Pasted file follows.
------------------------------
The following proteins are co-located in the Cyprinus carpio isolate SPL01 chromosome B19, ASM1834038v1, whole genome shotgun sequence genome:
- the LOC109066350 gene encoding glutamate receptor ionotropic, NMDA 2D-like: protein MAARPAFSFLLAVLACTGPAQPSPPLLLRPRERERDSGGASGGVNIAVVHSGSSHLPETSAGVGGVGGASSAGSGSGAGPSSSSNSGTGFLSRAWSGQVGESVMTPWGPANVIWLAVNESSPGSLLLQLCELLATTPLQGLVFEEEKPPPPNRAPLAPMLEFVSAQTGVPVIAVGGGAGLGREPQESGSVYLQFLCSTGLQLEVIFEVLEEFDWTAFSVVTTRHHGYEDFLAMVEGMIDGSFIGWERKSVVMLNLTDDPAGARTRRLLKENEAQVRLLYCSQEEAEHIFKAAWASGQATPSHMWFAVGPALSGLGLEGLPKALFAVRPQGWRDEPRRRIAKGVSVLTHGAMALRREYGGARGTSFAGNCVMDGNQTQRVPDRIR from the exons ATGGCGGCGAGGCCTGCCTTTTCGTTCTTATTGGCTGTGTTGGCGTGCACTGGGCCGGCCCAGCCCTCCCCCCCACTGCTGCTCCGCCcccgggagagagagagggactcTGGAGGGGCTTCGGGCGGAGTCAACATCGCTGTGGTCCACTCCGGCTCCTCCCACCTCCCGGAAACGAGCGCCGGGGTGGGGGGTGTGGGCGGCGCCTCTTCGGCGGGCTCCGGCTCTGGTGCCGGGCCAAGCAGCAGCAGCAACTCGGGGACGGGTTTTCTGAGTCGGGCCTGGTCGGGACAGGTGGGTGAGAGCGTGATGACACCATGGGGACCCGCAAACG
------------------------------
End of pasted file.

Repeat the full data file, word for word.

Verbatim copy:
The following proteins are co-located in the Cyprinus carpio isolate SPL01 chromosome B19, ASM1834038v1, whole genome shotgun sequence genome:
- the LOC109066350 gene encoding glutamate receptor ionotropic, NMDA 2D-like: protein MAARPAFSFLLAVLACTGPAQPSPPLLLRPRERERDSGGASGGVNIAVVHSGSSHLPETSAGVGGVGGASSAGSGSGAGPSSSSNSGTGFLSRAWSGQVGESVMTPWGPANVIWLAVNESSPGSLLLQLCELLATTPLQGLVFEEEKPPPPNRAPLAPMLEFVSAQTGVPVIAVGGGAGLGREPQESGSVYLQFLCSTGLQLEVIFEVLEEFDWTAFSVVTTRHHGYEDFLAMVEGMIDGSFIGWERKSVVMLNLTDDPAGARTRRLLKENEAQVRLLYCSQEEAEHIFKAAWASGQATPSHMWFAVGPALSGLGLEGLPKALFAVRPQGWRDEPRRRIAKGVSVLTHGAMALRREYGGARGTSFAGNCVMDGNQTQRVPDRIR from the exons ATGGCGGCGAGGCCTGCCTTTTCGTTCTTATTGGCTGTGTTGGCGTGCACTGGGCCGGCCCAGCCCTCCCCCCCACTGCTGCTCCGCCcccgggagagagagagggactcTGGAGGGGCTTCGGGCGGAGTCAACATCGCTGTGGTCCACTCCGGCTCCTCCCACCTCCCGGAAACGAGCGCCGGGGTGGGGGGTGTGGGCGGCGCCTCTTCGGCGGGCTCCGGCTCTGGTGCCGGGCCAAGCAGCAGCAGCAACTCGGGGACGGGTTTTCTGAGTCGGGCCTGGTCGGGACAGGTGGGTGAGAGCGTGATGACACCATGGGGACCCGCAAACG